In addition, mid-market providers are better at attracting and retaining talent with attrition levels, particularly at higher levels within the management and technical delivery teams, well below 10 percent, according to Iyengar, compared to the industry average of 14 to 17 percent. Large vendors have a reputation as a good place to start and IT career, but not a great place to advance.
"As an IT professional grows in their career, he or she looks for challenges in the form of work on cutting edge technologies, client-facing roles, and novel delivery models," says Iyengar. "It is also easier for talented people to get noticed faster in a smaller vendor organization than at a larger one, hence career progression is faster." Smaller vendors tend to invest more in continuous training and development, Iyengar says, which leads to less job-hopping.
The Risk of Midsize IT Outsourcing Providers
The biggest risk with a smaller vendor, however, is staying power. "[They] are potential acquisition targets," says Iyengar. [And] sometimes they don't have the deep pockets needed to weather financial crises which may cause delivery issues." The best way to mitigate those potential problems is to have clear visibility on the vendor's financials and to put in place a contingency plan for all possibilities.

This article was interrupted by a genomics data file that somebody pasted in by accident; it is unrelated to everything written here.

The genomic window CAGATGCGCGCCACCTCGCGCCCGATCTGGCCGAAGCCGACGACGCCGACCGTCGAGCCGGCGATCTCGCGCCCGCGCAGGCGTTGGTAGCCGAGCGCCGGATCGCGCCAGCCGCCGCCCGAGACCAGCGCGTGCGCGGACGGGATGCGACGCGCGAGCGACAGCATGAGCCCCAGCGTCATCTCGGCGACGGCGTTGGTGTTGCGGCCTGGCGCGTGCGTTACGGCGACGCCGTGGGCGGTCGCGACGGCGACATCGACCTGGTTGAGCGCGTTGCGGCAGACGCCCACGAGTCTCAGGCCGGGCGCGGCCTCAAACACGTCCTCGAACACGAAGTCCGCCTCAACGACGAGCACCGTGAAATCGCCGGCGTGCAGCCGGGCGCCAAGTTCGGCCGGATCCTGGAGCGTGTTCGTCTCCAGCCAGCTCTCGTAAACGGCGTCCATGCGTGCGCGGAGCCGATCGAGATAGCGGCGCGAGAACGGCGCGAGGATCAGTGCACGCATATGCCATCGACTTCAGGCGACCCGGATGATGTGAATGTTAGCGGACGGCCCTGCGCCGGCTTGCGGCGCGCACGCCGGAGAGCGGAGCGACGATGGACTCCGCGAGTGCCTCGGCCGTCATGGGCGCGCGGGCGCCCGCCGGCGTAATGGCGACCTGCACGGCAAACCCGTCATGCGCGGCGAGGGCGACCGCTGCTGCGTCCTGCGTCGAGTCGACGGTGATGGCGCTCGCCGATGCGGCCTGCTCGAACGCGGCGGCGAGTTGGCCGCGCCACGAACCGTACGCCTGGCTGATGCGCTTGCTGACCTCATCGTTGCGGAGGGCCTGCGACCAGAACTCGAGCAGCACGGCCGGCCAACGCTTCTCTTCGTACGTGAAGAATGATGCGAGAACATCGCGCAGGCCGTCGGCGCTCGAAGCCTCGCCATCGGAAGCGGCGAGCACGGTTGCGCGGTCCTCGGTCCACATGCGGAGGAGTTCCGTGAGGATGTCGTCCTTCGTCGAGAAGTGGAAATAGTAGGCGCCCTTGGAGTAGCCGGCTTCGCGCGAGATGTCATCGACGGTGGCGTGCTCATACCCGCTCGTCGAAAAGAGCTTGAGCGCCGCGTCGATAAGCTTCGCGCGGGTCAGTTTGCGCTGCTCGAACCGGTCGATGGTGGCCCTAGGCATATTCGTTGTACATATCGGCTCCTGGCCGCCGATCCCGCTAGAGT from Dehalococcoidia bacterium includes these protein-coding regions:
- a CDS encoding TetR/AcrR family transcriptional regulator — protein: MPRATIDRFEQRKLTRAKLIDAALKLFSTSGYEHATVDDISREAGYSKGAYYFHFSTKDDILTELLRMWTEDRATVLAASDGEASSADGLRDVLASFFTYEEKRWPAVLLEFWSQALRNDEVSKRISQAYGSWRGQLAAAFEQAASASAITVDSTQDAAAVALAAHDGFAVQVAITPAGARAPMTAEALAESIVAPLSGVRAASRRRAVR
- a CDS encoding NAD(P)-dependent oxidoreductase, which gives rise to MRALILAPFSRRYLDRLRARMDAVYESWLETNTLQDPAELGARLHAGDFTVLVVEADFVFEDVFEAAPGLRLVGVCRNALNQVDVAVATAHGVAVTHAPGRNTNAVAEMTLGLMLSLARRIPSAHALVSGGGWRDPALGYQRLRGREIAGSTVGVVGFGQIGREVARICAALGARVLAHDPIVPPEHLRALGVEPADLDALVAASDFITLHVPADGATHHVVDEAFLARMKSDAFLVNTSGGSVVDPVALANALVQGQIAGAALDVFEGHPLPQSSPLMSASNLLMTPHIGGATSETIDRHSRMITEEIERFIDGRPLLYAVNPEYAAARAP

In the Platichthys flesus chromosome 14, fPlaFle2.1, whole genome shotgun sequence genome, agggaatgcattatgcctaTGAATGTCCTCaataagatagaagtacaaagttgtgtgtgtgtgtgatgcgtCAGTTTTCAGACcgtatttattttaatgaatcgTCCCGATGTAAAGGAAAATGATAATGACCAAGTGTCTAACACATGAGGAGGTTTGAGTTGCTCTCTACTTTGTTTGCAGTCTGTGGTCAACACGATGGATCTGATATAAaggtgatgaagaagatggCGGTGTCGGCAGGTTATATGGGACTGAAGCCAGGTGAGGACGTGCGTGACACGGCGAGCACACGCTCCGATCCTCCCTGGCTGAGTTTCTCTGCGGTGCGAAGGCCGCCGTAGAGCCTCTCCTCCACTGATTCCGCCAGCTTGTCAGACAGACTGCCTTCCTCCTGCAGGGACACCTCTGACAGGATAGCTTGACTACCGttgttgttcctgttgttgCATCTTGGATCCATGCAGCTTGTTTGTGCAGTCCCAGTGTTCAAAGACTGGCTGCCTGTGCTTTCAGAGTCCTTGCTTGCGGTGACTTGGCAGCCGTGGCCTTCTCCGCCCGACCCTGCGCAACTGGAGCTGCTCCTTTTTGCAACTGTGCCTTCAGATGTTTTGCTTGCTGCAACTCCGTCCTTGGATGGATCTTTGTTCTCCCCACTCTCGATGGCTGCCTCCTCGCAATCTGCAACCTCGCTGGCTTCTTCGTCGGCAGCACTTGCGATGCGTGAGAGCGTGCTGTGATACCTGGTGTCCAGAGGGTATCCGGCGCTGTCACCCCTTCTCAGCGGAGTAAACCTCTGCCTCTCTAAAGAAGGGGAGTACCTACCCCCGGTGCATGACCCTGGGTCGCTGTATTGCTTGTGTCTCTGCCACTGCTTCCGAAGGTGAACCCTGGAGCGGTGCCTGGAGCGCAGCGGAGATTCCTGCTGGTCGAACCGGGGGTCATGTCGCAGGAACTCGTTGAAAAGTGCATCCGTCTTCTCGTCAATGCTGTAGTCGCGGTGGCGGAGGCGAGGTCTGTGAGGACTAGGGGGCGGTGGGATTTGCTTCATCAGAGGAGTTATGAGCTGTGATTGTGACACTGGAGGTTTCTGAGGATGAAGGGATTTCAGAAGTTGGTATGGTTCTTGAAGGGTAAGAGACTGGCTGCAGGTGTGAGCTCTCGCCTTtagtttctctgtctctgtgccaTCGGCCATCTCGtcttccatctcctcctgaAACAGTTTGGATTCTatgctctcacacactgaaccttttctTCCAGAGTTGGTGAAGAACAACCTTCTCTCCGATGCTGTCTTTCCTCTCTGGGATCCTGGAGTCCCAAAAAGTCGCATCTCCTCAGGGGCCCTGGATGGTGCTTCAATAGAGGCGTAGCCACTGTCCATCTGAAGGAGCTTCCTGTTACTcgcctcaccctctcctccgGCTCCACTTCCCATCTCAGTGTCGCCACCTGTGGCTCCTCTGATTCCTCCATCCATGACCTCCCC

Despite those challenges, mid-market providers are thriving today, says Iyengar. "Most of the midsized vendors saw above industry average growth in their revenues and margins, while the larger vendor set was floundering during the financial crises," Iyengar says. "Their major challenge is the lack of brand visibility in key markets, which is a hindrance in their growth.
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